Jewelers can decrease their chances of being victimized by a crime if they practice more awareness, FBI special agent Daniel McCaffrey told a May 6 meeting of the American Gem Society New York-New Jersey chapter.
McCaffrey, who specializes in jewelry-related crime, said there has been a troubling rise in so-called “tiger” robberies, where business owners are kidnapped and forced to retrieve goods, including a recent home invasion in Connecticut.
He noted that when these incidents occur, the gang has generally been observing the jeweler for some time. For this reason, businesses should never be opened or closed by one person. In addition, they should not have the same person be responsible for everything—meaning one person should have the main key, the other the safe code.
“It should take three people to open your store every day,” he said.
McCaffrey also warned jewelers should never take merchandise to their homes.
“I know it’s sometimes a matter of convenience,” he said. “But it’s insane to take product home. You have to assume that criminals are watching you.”
He also advised jewelers to limit their exposure on social networks, and never post pictures of their family or residence.
“We understand that people want to be involved in social networks, like Facebook or Linkedin,” he said. “But criminals look at those things.”
McCaffrey noted that a lot of personal information is already exposed on sites like Spokeo.com.
He also warned against doing anything that could advertise your profession, like having a vanity plate such as “gemdealer.” It’s also inadvisable to register your license plate to your home address.
He also warned that jewelers and wholesalers should exercise caution when dealing with deliverymen.
“If it’s not your local FedEx guy, ask for proper ID,” McCaffrey said.
Another thing to look out for: Criminals will go into a store ahead of time, and ask “ridiculous questions.”
“They will say: Where are your most expensive watches?” he said. “What customer doesn’t care about price?”
He urged retailers to subscribe to the Jewelers’ Security Alliance crime bulletins and join local crime networks, to know what incidents are taking place in their area.
McCaffrey also said that, when in a robbery, he always preaches “no resistance and proper insurance.”
“If a person tells you to open your safe, open your safe,” he said. “You want to limit the amount of the time the bad guys are in your store. The people who do robberies are very nervous. You don’t want to set them off. I’d rather be a victim of a robbery than a victim of a homicide.”
For that reason, he counsels jewelers against having guns in their stores.
“If you get a gun as a jeweler, what is the likelihood of it running through your head: Should I kill this person?” he said. “But criminals don’t think like us. We would hesitate. They don’t care. That minute of hesitation is when you could get killed or have the gun wrestled out of your hand.”
McCaffrey noted that law enforcement officers like him have extensive education in how to handle weapons in high-stress situations, but jewelers rarely do.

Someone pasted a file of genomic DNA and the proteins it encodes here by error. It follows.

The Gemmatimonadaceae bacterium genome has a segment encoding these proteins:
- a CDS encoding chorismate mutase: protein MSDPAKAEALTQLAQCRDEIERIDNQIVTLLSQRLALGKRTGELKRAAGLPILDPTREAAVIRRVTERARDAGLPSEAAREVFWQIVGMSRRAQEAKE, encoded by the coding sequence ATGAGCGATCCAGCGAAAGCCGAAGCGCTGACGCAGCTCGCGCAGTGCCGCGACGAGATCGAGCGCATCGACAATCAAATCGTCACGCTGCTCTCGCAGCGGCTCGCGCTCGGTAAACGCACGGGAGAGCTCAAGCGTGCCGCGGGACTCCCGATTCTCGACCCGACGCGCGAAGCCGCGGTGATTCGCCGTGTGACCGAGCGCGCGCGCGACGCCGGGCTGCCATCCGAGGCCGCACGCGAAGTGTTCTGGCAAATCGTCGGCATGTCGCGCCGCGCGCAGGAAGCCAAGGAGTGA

“The training just isn’t there,” he said. “You can’t account for what is going to happen in that situation. How tragic would it be if a jeweler ended up shooting a 5-year-old kid?”
Another bad idea: Hitting the panic button during a robbery. “You never want to be trapped in there with the bad guy,” he said. Jewelers should never chase even non-violent criminals out of the stores, because they could be armed.
Many wholesalers have told McCaffrey they have confronted robbers—sometimes with tragic consequences—because they lacked the right insurance, and therefore worried that their livelihood was disappearing before their eyes.
“You never want to make a decision based on that,” he said.
McCaffrey added that jewelers need to make sure they have proper cameras to record any incidents.
“We rely on you to be a good victim and provide us with a good videotape,” he said. “People spend a lot of money on digital camera systems, and then the camera doesn’t record. Or you get shots of people’s heads.”
In addition, keep countertops clean and frequently wiped, to make it easier for investigators to retrieve fingerprints.
He also said that the industry sometimes makes problems worse for itself, because jewelry is so easy to fence.
“If it would be hard to get rid of jewelry, people wouldn’t steal it,” he said. “I can walk over to 47th Street with a broken pillowcase of jewelry, with all the tags still on it, and readily sell it. Some of the groups now even shop this product around. Buyers will even engage in bidding wars. We have seen crews that are getting 40 to 50 percent of the wholesale value. They are making significant money.”
McCaffrey concluded by stressing that, despite his often-sobering presentation, “things aren’t so bad out there,” noting that the gangs that prey on travelling jewelry salespeople have been mostly arrested and put out of commission.
Following this presentation, Philadelphia retailer David Rotenberg talked about his store’s crime procedures and echoed many of McCaffrey’s points.
He noted his staff has conducted drills about what to do in case of robbery, and believes in the doctrine of not resisting.
“You want to protect yourself, not your merchandise,” Rotenberg said.
He advised his fellow jewelers to “stay out in the open,” advising against taking back-road short-cuts. He also urged jewelers to have strong lighting in their homes.
Other anti-crime tips can be found on the Jewelers’ Security Alliance website and in the upcoming June issue of JCK.
The group also heard from Nancy Lyman of the Diamond Empowerment Fund.